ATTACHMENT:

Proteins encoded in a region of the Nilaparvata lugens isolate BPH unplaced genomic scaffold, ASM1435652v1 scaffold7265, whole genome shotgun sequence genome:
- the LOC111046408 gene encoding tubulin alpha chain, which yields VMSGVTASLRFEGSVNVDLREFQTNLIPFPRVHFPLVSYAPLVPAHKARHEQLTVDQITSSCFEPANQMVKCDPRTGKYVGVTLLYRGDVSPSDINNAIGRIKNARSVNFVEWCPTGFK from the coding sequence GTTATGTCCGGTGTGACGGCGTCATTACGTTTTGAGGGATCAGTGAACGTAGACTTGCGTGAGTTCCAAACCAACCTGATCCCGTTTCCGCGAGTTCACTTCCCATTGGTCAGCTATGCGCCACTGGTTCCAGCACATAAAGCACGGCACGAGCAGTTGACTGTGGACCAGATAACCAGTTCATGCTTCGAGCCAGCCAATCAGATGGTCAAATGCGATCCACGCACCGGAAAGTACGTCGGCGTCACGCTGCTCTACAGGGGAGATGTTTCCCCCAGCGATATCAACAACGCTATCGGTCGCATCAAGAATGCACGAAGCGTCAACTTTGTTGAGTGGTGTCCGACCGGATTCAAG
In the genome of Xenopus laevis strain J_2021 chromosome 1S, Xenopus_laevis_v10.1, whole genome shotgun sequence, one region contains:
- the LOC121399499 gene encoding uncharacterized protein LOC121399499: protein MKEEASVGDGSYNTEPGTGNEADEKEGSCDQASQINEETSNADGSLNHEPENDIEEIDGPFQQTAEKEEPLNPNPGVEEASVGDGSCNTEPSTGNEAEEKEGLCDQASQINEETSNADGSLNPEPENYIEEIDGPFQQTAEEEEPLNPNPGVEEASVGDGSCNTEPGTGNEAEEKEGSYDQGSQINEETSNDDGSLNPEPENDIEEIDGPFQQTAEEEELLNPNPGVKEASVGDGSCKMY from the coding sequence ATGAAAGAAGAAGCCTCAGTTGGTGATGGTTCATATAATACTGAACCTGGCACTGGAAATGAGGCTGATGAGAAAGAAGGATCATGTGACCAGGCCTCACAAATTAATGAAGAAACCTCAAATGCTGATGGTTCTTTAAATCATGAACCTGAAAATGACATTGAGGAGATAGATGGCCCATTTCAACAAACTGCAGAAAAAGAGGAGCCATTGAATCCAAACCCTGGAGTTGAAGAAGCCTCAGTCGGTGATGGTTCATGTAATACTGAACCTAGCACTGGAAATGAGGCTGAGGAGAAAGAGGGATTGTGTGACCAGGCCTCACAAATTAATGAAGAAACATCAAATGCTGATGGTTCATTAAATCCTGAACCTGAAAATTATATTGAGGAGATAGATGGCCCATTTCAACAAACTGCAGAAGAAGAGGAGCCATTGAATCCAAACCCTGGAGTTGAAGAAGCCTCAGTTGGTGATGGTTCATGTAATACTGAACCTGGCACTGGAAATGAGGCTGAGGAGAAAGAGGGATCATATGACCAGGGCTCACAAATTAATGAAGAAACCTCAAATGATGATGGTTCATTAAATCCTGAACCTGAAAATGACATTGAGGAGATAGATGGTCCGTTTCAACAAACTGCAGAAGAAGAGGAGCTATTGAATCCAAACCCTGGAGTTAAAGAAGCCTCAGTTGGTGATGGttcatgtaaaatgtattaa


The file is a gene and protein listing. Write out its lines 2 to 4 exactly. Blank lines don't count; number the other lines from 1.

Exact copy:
- the LOC111046408 gene encoding tubulin alpha chain, which yields VMSGVTASLRFEGSVNVDLREFQTNLIPFPRVHFPLVSYAPLVPAHKARHEQLTVDQITSSCFEPANQMVKCDPRTGKYVGVTLLYRGDVSPSDINNAIGRIKNARSVNFVEWCPTGFK from the coding sequence GTTATGTCCGGTGTGACGGCGTCATTACGTTTTGAGGGATCAGTGAACGTAGACTTGCGTGAGTTCCAAACCAACCTGATCCCGTTTCCGCGAGTTCACTTCCCATTGGTCAGCTATGCGCCACTGGTTCCAGCACATAAAGCACGGCACGAGCAGTTGACTGTGGACCAGATAACCAGTTCATGCTTCGAGCCAGCCAATCAGATGGTCAAATGCGATCCACGCACCGGAAAGTACGTCGGCGTCACGCTGCTCTACAGGGGAGATGTTTCCCCCAGCGATATCAACAACGCTATCGGTCGCATCAAGAATGCACGAAGCGTCAACTTTGTTGAGTGGTGTCCGACCGGATTCAAG
In the genome of Xenopus laevis strain J_2021 chromosome 1S, Xenopus_laevis_v10.1, whole genome shotgun sequence, one region contains:
- the LOC121399499 gene encoding uncharacterized protein LOC121399499: protein MKEEASVGDGSYNTEPGTGNEADEKEGSCDQASQINEETSNADGSLNHEPENDIEEIDGPFQQTAEKEEPLNPNPGVEEASVGDGSCNTEPSTGNEAEEKEGLCDQASQINEETSNADGSLNPEPENYIEEIDGPFQQTAEEEEPLNPNPGVEEASVGDGSCNTEPGTGNEAEEKEGSYDQGSQINEETSNDDGSLNPEPENDIEEIDGPFQQTAEEEELLNPNPGVKEASVGDGSCKMY from the coding sequence ATGAAAGAAGAAGCCTCAGTTGGTGATGGTTCATATAATACTGAACCTGGCACTGGAAATGAGGCTGATGAGAAAGAAGGATCATGTGACCAGGCCTCACAAATTAATGAAGAAACCTCAAATGCTGATGGTTCTTTAAATCATGAACCTGAAAATGACATTGAGGAGATAGATGGCCCATTTCAACAAACTGCAGAAAAAGAGGAGCCATTGAATCCAAACCCTGGAGTTGAAGAAGCCTCAGTCGGTGATGGTTCATGTAATACTGAACCTAGCACTGGAAATGAGGCTGAGGAGAAAGAGGGATTGTGTGACCAGGCCTCACAAATTAATGAAGAAACATCAAATGCTGATGGTTCATTAAATCCTGAACCTGAAAATTATATTGAGGAGATAGATGGCCCATTTCAACAAACTGCAGAAGAAGAGGAGCCATTGAATCCAAACCCTGGAGTTGAAGAAGCCTCAGTTGGTGATGGTTCATGTAATACTGAACCTGGCACTGGAAATGAGGCTGAGGAGAAAGAGGGATCATATGACCAGGGCTCACAAATTAATGAAGAAACCTCAAATGATGATGGTTCATTAAATCCTGAACCTGAAAATGACATTGAGGAGATAGATGGTCCGTTTCAACAAACTGCAGAAGAAGAGGAGCTATTGAATCCAAACCCTGGAGTTAAAGAAGCCTCAGTTGGTGATGGttcatgtaaaatgtattaa